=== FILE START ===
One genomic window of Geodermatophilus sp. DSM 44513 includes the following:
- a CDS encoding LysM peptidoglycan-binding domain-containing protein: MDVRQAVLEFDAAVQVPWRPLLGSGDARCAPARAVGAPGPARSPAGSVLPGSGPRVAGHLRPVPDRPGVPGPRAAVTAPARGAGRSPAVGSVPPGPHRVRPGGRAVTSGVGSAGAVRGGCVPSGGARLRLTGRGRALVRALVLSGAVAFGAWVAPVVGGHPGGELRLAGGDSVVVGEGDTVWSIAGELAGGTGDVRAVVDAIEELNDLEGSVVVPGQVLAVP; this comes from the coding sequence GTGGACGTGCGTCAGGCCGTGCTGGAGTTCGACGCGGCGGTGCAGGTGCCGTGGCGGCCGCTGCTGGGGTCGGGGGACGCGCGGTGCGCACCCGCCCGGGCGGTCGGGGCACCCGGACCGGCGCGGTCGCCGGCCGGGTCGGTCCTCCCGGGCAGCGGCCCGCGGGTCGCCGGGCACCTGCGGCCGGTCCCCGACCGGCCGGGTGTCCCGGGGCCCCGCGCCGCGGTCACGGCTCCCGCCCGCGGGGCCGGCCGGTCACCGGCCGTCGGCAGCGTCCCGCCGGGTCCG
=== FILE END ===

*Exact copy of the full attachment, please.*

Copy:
One genomic window of Geodermatophilus sp. DSM 44513 includes the following:
- a CDS encoding LysM peptidoglycan-binding domain-containing protein: MDVRQAVLEFDAAVQVPWRPLLGSGDARCAPARAVGAPGPARSPAGSVLPGSGPRVAGHLRPVPDRPGVPGPRAAVTAPARGAGRSPAVGSVPPGPHRVRPGGRAVTSGVGSAGAVRGGCVPSGGARLRLTGRGRALVRALVLSGAVAFGAWVAPVVGGHPGGELRLAGGDSVVVGEGDTVWSIAGELAGGTGDVRAVVDAIEELNDLEGSVVVPGQVLAVP; this comes from the coding sequence GTGGACGTGCGTCAGGCCGTGCTGGAGTTCGACGCGGCGGTGCAGGTGCCGTGGCGGCCGCTGCTGGGGTCGGGGGACGCGCGGTGCGCACCCGCCCGGGCGGTCGGGGCACCCGGACCGGCGCGGTCGCCGGCCGGGTCGGTCCTCCCGGGCAGCGGCCCGCGGGTCGCCGGGCACCTGCGGCCGGTCCCCGACCGGCCGGGTGTCCCGGGGCCCCGCGCCGCGGTCACGGCTCCCGCCCGCGGGGCCGGCCGGTCACCGGCCGTCGGCAGCGTCCCGCCGGGTCCG